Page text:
DICKENS, Charles (1812-1870). Great Expectations. London: Chapman and Hall, 1861.
3 volumes, 8° (197 x 123 mm). 32-page publisher's catalogue dated May 1861 at end. (Front endpaper splitting at inner hinge of first volume, a gathering just starting in second volume.) Original publisher's bright violet wavy-grained cloth, covers decorated with blind border of double fillet, inner single fillet at top and bottom, inner broad border of interwined flowers and leaves in relief against blind-stamped arabesque background, spines with blind borders of triple fillet at head and foot, title and author in relief against fine gilt block decorated with fine tendrils and small flowers, volume number and publisher in gilt, cream endpapers, uncut (spines slightly fading to blue, minor rubbing to joint and corners ¿exceptionally fine and bright¿); purple morocco pull-off case by Stikeman (some rubbing to edges). Provenance: Clara B. and Edward C. Daoust (booplate); Philip M. Neufeld (his sale Christie’s New York, 25 April, 1995, lot 120).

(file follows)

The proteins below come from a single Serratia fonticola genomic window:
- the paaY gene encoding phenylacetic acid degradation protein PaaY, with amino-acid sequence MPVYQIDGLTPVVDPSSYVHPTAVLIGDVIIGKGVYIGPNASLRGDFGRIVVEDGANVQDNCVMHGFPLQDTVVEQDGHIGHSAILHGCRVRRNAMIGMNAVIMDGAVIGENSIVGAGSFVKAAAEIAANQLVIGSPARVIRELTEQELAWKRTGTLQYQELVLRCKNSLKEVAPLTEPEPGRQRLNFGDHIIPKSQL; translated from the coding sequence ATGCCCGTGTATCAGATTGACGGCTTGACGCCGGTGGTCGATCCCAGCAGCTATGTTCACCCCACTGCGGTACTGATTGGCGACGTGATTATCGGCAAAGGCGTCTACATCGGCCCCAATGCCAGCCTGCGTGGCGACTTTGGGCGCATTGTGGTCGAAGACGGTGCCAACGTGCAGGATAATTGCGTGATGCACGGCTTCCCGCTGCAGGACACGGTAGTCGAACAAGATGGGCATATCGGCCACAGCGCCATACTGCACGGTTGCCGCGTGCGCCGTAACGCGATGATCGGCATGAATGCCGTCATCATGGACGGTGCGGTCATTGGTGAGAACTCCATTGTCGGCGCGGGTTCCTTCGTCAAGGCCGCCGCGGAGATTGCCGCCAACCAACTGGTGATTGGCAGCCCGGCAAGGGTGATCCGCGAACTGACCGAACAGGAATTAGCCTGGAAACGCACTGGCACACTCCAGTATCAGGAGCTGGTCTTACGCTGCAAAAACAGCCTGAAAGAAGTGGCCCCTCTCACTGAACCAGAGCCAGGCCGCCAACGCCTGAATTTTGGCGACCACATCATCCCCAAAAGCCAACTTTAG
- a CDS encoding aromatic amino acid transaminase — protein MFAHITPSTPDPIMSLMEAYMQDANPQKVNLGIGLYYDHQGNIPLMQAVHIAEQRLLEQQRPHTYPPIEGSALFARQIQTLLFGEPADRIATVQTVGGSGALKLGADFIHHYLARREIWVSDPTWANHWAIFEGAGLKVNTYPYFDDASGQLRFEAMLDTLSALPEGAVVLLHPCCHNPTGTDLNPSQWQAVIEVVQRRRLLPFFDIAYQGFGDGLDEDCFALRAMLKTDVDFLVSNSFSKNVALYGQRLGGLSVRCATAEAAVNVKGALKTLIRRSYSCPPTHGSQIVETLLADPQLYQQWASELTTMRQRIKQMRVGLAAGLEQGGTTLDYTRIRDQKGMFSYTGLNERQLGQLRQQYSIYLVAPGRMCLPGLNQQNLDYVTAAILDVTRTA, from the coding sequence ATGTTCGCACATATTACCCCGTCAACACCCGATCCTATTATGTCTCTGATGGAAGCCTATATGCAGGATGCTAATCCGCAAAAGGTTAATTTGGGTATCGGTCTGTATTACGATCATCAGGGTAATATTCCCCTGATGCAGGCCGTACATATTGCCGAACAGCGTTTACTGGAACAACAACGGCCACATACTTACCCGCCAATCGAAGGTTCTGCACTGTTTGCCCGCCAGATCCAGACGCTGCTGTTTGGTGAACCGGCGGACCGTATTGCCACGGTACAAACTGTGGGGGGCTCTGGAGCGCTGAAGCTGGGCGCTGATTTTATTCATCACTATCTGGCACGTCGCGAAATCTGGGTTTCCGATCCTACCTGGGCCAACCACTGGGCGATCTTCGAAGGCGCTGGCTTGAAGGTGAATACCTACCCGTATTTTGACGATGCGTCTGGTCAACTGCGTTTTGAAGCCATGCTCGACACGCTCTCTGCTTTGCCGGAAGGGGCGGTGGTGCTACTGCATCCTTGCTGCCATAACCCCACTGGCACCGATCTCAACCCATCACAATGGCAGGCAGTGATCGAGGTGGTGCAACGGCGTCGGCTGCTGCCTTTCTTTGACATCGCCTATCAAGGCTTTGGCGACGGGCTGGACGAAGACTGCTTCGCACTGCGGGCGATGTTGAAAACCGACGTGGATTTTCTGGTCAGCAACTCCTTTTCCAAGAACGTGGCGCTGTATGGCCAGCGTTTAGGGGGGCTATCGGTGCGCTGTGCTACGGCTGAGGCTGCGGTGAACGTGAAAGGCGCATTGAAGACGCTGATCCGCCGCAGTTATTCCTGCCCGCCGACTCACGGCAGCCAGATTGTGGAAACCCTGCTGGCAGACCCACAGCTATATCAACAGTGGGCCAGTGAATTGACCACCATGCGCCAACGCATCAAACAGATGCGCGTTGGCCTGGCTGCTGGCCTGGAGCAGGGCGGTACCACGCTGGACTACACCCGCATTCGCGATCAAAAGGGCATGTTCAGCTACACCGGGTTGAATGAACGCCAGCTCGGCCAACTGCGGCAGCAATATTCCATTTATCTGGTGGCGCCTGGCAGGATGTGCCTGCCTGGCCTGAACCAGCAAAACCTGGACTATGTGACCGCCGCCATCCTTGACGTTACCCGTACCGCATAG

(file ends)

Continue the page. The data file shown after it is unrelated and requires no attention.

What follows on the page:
"A VERY FINE, NEW, AND GROTESQUE IDEA HAS OPENED UPON ME" (Dickens, Letter to Forster, 4 October 1860)
FIRST EDITION, second impressions of each volume (with the exception of vol. I, p.218, third impression) of one of Dickens's greatest works. Only 1,000 copies of the first edition were published, with most of these copies going to circulating libraries. First published in 36 weekly parts in All the Year Round, 1 December 1860 - 3 August 1861, without illustrations. Dickens's original plan had been to issue Great Expectations in monthly numbers but since sales of All the Year Round were suffering during its serialization of Charles Lever's A Long Day's Ride: A Life's Romance (described by Davis as "tedious"), Dickens "called a council of war at the office on Tuesday [presumably 2 October 1860]. It was perfectly clear that the one thing to be done was, for me to strike in. I have therefore decided to begin the story as of the length of The Tale of Two Cities on the first of December -- begin publishing, that is. I must make the most I can out of the book. You shall have the first two or three weekly parts to-morrow. The name is GREAT EXPECTATIONS. I think a good name?" (Dickens, Letter to Forster 4 October 1860). Davis, p. 153; Eckel, p. 91-93; Sadleir 688; Smith I:14; see Clarendon edition of Great Expectations (1993, Appendix D, list C and D).